The designation 'BRIC' – referring to the emerging markets of Brazil, Russia, India and China – has outlived its usefulness, and the stage is set for a new group of contenders. That is the message from Miles Young, the worldwide chairman of London-based marketing and advertising company Ogilvy & Mather. The company's recently published report, Ogilvy & Mather Velocity 12 Report: the Reshaping of Global Growth, identifies 12 key markets in the emerging world, as well as core demographic trends the company predicts will shape growth in years to come.
Compiled by a variety of international experts and economists, the report points to an emerging middle class that will drive consumer trends and social change, and identifies south Asia as the epicentre of future middle-class growth. In a nutshell, the future is urban and increasingly connected, and some of the key drivers, perhaps surprisingly, will be women and progressive Muslims.
Critical tipping point
“Centred principally in India, but inclusive of Pakistan, Bangladesh, Myanmar, Vietnam, Indonesia and the Philippines, and extending up to China, and to Egypt, Nigeria, Mexico, and Brazil in the other direction, the Velocity 12 markets represent a vast arc of future growth,” says the report. In the next 10 years, these 12 markets will be the source of the next 1 billion middle-class consumers. This will create a “critical tipping point”, the report says, as the middle class becomes the majority of the local population in many of these markets.
The country with the highest number of middle-class arrivals, India, is projected in the next decade to gain 400 million middle-class consumers from its current tally of 187 million. Pakistan’s middle class will grow by 60 million, Indonesia by 50 million, Bangladesh by 37 million, and the Philippines and Vietnam by 21 and 19 million, respectively.
This rapid growth must be understood by its impact on social progress and consumer habits, according to Mr Young, the report’s author. “The new middle classes are very different from their predecessors, they’re much more connected. They are much more choice-orientated, and much more opinionated,” he says. “The key thing to understand is that this is a middle-class revolution, and it is happening very, very fast.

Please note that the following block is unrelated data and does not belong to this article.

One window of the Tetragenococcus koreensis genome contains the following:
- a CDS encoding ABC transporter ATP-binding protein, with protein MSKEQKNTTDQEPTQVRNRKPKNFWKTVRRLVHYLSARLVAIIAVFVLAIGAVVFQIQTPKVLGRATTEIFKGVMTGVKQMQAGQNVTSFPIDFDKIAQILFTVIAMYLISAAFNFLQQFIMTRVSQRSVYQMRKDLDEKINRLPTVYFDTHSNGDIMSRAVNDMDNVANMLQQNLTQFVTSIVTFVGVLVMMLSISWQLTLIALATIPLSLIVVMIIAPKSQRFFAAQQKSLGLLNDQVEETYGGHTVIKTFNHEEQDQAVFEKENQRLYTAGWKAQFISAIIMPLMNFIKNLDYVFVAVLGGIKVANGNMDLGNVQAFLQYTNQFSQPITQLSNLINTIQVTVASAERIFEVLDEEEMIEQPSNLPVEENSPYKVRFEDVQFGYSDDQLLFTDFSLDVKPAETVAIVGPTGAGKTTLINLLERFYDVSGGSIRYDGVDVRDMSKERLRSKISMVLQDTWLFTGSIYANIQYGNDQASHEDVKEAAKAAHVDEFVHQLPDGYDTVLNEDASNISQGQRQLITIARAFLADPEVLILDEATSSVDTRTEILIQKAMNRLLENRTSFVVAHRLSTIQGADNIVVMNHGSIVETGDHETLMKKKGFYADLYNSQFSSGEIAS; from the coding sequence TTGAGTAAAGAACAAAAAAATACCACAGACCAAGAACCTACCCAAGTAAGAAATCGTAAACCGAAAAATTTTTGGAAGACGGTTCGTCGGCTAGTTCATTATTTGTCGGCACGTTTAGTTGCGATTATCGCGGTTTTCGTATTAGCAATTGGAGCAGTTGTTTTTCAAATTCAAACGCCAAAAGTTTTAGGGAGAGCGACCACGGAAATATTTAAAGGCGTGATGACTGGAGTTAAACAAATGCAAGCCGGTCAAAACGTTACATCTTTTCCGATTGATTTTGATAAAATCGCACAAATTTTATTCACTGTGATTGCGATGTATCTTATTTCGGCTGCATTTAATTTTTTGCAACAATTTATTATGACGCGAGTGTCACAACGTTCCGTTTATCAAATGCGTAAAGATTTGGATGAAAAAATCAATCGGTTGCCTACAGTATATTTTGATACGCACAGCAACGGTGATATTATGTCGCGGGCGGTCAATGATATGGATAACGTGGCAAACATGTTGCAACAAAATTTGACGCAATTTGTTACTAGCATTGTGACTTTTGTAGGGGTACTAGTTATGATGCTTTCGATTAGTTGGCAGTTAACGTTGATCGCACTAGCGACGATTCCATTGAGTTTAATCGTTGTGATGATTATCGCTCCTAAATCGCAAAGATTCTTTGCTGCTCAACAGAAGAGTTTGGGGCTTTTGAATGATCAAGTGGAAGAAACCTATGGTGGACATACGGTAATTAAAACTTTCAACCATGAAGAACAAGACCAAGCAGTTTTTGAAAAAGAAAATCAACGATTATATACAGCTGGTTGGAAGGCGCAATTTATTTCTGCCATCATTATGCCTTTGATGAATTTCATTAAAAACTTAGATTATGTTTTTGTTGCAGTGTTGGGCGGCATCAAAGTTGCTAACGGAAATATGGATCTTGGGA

“Emerging markets have almost always been looked at through the lens of bankers. Labels such as 'BRIC' are essentially defined by broad macroeconomic data and GDP. What we’ve noticed, however, is that our clients’ FDI is being led by other indicators, in particular the growth of the consumer base.”
The report therefore calls for a fresh view of economic development around the world, one that goes beyond indices focusing only on the largest growth markets. It spotlights the number of people moving to the middle class, which is measured by income and purchasing power parity.
The new drivers of consumer trends will increasingly be women, youth and progressive Muslims, according to the report, and this particularly occurs in cities, which function as centres of innovation and are becoming more connected than ever before. This evolution has led to a new concept, the Urbangea, which connects large swathes of these countries into a virtual trading zone. Comprising the largest new block of consumers, its purchasing power will cross cultural, religious and demographic divides.
“The emerging middle classes are coming in at a time of huge technology changes and massive urbanisation. India, Pakistan, Indonesia and Bangladesh all have significant Muslim populations,” says Mr Young. “And we also notice there is a massive trend of women entering the workplace. So if we ask what the future is going to look like in this new middle-class world, it’s going to be Muslim, it’s going to be female, and it’s going to be urban.”